A pensioner murdered his disabled wife and then drove his car into a tree, killing himself, an inquest heard.
Edward Austin Furneaux had spent a year caring for wife Ann after she was diagnosed with Chronic Obstructive Pulmonary Disease (COPD). She also suffered from emphysema.
Retired accountant Mr Furneaux sought help from his GP for anxiety issues after his wife's loud coughing at night caused him to stay awake for hours.
Mr Furneaux stabbed wife Ann in the neck before driving his car into the tree on Kewstoke Road in Weston-super-Mare on January 19.
Police had found his wife, Ann, with stab wound and she had also been hit over the head with a hammer, the Bristol Post reported .
He was declared dead at the scene after hitting the tree despite the best efforts of medical staff who gave him CPR.
A police officer was sent to the scene to inform his wife but got no answer at the door when he knocked.
The officer then got the house keys from the crash site, about a mile away, and entered the house to find Ann’s body.
A claw hammer was found on the bed with her, with her blood and hair. They also found a knife in the basin in the bathroom.
Detective Constable Richard Kitchener told Avon Coroners Court Mr Furneaux had tried to clean the blood off the knife.
The pair had been married for around 50 years, with friends describing a happy couple who often went on long holidays together and were “inseparable”.
Their close friends, Michael and Sylvia Philips, agreed that Ann was the “dominant one” in the relationship, and Edward – also known as Eddie to many – was shy and quiet.
Ann was struck down with shingles and pulmonary disease, and in spring 2016, was prescribed oxygen cylinders.
Her health started getting worse, and she would not leave her bedroom, leaving her husband to do the household chores and to cook.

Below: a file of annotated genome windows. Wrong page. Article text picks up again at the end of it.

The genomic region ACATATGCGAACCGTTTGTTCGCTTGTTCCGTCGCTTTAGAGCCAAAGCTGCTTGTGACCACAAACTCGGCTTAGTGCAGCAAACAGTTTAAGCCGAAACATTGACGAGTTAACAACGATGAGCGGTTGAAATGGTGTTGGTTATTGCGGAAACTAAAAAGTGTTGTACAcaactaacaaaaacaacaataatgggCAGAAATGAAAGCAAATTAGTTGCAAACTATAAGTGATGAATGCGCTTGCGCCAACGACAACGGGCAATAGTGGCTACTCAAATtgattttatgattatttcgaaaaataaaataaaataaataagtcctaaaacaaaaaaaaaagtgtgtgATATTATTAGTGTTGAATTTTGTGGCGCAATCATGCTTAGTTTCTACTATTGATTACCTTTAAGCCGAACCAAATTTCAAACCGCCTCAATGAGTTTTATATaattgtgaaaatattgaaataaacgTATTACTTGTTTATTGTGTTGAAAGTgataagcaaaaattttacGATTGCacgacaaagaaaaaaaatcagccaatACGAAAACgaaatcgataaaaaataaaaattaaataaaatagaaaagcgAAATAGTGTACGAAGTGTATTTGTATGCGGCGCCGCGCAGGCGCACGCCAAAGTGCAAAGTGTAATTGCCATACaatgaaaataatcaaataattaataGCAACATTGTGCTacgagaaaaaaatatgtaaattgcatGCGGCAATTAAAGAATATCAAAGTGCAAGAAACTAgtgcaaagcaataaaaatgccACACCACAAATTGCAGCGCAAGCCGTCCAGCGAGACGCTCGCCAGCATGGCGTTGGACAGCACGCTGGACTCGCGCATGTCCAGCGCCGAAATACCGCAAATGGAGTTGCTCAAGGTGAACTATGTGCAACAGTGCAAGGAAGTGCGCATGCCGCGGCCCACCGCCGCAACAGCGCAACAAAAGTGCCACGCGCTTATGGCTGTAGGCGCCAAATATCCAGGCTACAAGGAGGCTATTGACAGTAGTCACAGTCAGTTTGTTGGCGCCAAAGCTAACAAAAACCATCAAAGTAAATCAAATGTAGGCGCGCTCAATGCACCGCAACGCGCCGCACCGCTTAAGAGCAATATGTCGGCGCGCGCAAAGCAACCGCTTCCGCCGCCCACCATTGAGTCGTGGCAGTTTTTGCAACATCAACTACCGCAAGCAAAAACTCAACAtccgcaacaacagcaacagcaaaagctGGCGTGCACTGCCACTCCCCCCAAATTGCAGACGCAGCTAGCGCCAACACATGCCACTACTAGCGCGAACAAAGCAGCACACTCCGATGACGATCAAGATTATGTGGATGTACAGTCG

DC Kitchener said they found evidence Edward was struggling in the kitchen, learning from simple recipes and using canned food.
It started taking a toll on Edward.
He slept at the rear bedroom of the house, while Ann slept in the front bedroom.
Officers found ear defenders stuffed with cotton wool near his bedside when they searched the house.
A few days before the tragic incidents, he had gone to see his GP, saying he was suffering from sleep problems for a long time and had anxiety issues.
He also told friends he was “at the end of his tether” and that it was all too much for him.
On the day in question, January 19, neighbours said they had heard Edward slam the door quite early in the morning, something they described as “unusual”.
The well-loved man, also known as Eddie, had gone to his car without defrosting his windscreen.
He crashed the car just a mile from his home.
PC Joseph Sample, the crash investigating officer, told the court the crash had such great impact the car’s battery and lights had been thrown from it.
Police believe he might have been travelling about 60mph just before the crash. The speedometer’s needle was stuck.
They could find no evidence he had his seat belt on, and there were no skid marks on the ground to show he might have tried to avoid the crash.
Edward suffered severe chest injuries, which led to his death, but a post mortem report showed he also had suffered injuries to his neck and wrist.
Dr Russell Delaney, who carried out the examination, said the latter injuries were “not consistent” with a car crash.
Officers found Ann’s body about 90 minutes later.
She was slouched over her breakfast, and the court heard she was just about to drink her tea when she was hit in the head and stabbed in the neck.
DC Kitchener told the court there were no signs of a forced entry, and the curtains were drawn.
In his conclusion, assistant coroner Dr Peter Harrowing said there was no evidence to suggest Edward had tried to stop his car.
But he recorded a narrative verdict, saying it was not “beyond all reasonable doubt” that he had tried to take his own life.
He recorded a conclusion of unlawful killing with regards to Ann’s death.
Police confirmed there is no ongoing investigation.